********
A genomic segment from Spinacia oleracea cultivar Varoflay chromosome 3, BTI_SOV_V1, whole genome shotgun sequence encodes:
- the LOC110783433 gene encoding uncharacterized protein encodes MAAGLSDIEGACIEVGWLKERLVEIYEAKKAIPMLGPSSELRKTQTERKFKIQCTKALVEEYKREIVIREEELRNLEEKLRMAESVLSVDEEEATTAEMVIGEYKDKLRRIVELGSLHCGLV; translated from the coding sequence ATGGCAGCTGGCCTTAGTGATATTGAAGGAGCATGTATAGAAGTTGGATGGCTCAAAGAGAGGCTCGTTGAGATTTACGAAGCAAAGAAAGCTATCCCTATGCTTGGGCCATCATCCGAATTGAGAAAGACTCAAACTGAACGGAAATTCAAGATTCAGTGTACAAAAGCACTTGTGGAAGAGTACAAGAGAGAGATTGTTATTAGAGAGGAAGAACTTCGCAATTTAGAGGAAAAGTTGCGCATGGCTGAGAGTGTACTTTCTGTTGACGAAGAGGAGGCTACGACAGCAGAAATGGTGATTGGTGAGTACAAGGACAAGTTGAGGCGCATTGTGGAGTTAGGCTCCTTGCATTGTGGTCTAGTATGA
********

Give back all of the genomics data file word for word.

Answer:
A genomic segment from Spinacia oleracea cultivar Varoflay chromosome 3, BTI_SOV_V1, whole genome shotgun sequence encodes:
- the LOC110783433 gene encoding uncharacterized protein encodes MAAGLSDIEGACIEVGWLKERLVEIYEAKKAIPMLGPSSELRKTQTERKFKIQCTKALVEEYKREIVIREEELRNLEEKLRMAESVLSVDEEEATTAEMVIGEYKDKLRRIVELGSLHCGLV; translated from the coding sequence ATGGCAGCTGGCCTTAGTGATATTGAAGGAGCATGTATAGAAGTTGGATGGCTCAAAGAGAGGCTCGTTGAGATTTACGAAGCAAAGAAAGCTATCCCTATGCTTGGGCCATCATCCGAATTGAGAAAGACTCAAACTGAACGGAAATTCAAGATTCAGTGTACAAAAGCACTTGTGGAAGAGTACAAGAGAGAGATTGTTATTAGAGAGGAAGAACTTCGCAATTTAGAGGAAAAGTTGCGCATGGCTGAGAGTGTACTTTCTGTTGACGAAGAGGAGGCTACGACAGCAGAAATGGTGATTGGTGAGTACAAGGACAAGTTGAGGCGCATTGTGGAGTTAGGCTCCTTGCATTGTGGTCTAGTATGA